What needs to happen to get a new world order?
Alan Beattie has marked the latest World Trade Organisation (WTO) Ministerial in Geneva with a full page Financial Times article asking why the global economic crisis has not yet produced new global institutions. There are two things needed: time and leadership.
He says: “It was, after all, the crisis of the Depression and the second world war that created the forerunner of the WTO along with the Bretton Woods institutions: the IMF and the World Bank.” Putting the Depression and WW2 into the same sentence shouldn’t obscure the fact that they happened some time apart – the Bretton Woods conference started a full 15 years after the Wall Street Crash.
And if the Depression created the need for global institutions, it was the war that created the will. And provided the leadership necessary.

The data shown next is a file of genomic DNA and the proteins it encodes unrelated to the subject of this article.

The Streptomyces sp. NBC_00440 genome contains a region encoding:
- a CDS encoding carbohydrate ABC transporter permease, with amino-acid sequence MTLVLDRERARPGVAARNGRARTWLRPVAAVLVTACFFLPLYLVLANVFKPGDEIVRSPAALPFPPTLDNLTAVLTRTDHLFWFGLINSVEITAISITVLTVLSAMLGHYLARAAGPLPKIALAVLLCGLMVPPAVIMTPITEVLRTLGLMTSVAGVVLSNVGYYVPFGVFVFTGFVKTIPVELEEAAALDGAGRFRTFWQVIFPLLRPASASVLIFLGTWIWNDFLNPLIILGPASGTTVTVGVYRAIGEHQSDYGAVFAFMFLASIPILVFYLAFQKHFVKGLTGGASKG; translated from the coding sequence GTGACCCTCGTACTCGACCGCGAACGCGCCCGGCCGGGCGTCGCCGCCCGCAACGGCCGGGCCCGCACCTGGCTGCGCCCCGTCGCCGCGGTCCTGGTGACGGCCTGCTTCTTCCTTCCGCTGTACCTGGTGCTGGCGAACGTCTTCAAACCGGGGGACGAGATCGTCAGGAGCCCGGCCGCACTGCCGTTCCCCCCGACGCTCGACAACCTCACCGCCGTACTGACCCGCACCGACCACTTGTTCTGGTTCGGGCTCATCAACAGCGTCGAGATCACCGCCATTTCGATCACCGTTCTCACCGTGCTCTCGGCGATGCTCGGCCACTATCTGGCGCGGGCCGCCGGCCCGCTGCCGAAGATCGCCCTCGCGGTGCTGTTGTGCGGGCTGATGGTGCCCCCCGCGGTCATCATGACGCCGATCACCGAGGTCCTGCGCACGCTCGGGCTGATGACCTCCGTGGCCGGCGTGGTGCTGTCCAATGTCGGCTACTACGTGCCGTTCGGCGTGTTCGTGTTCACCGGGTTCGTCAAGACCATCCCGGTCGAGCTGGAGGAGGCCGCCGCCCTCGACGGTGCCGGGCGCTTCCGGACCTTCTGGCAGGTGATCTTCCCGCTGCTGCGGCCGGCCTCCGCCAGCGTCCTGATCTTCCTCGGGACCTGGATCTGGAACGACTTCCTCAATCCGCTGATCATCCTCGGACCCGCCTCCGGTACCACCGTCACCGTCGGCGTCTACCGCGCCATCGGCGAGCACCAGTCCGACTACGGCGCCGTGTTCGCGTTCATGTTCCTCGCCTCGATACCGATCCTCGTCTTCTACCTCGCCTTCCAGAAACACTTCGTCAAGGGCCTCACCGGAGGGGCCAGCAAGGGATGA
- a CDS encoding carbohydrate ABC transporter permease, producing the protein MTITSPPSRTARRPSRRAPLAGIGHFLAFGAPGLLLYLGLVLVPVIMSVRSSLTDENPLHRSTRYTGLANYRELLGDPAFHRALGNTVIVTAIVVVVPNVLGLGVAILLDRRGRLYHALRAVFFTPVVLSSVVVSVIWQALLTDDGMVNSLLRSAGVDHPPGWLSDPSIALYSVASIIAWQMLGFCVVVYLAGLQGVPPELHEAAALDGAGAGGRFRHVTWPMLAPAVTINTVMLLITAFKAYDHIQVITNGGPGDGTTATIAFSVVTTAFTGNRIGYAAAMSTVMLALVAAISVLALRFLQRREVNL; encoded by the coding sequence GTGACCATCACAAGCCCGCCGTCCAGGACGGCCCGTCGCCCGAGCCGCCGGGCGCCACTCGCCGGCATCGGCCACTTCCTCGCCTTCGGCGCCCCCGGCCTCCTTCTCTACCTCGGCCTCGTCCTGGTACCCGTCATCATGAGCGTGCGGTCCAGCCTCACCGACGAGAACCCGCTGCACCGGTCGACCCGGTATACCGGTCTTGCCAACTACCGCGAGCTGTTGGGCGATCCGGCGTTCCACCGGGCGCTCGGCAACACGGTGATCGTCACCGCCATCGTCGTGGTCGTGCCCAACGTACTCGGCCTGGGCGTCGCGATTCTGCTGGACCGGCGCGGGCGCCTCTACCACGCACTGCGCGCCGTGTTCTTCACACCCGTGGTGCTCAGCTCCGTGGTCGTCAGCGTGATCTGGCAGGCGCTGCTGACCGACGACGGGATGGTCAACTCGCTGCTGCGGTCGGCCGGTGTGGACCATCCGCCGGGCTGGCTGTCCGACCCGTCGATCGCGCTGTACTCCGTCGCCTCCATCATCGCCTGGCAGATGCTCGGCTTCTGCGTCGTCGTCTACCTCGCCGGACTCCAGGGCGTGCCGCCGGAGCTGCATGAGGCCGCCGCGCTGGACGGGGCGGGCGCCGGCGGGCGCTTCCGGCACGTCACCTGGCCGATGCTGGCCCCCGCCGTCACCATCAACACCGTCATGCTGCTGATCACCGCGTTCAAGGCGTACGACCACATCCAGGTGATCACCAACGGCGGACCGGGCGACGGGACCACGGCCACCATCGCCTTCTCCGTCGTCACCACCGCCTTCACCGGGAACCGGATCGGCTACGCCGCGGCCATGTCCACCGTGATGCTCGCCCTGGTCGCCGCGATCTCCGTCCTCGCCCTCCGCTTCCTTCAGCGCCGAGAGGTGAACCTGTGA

Arguably, things ARE moving much faster now. The G20, as a meeting of heads of government rather than finance ministers, has been the result of the global crisis. And whilst it isn’t moving as far or as fast as unions and others want it to, it’s clearly making progress.
It’s also the case that the reason the Depression required WW2 and new global architecture was because without them governments made some critically wrong decisions – such as deflation and protectionism. In this crisis, governments have, on balance, done better (they could have done a lot better, of course). But they have done well enough so far to have forestalled the demand for more radical change.
But we’re not out of the (Bretton?) woods yet. Unemployment continues to rise and may not be overcome for years. The EU is planning a decade-long economic strategy to replace the 2000 Lisbon strategy just as figures show that that ten-year strategy’s growth achievements have been completely wiped out by the crisis.
There will be more time before a new global architecture is established. Will there be the leadership required?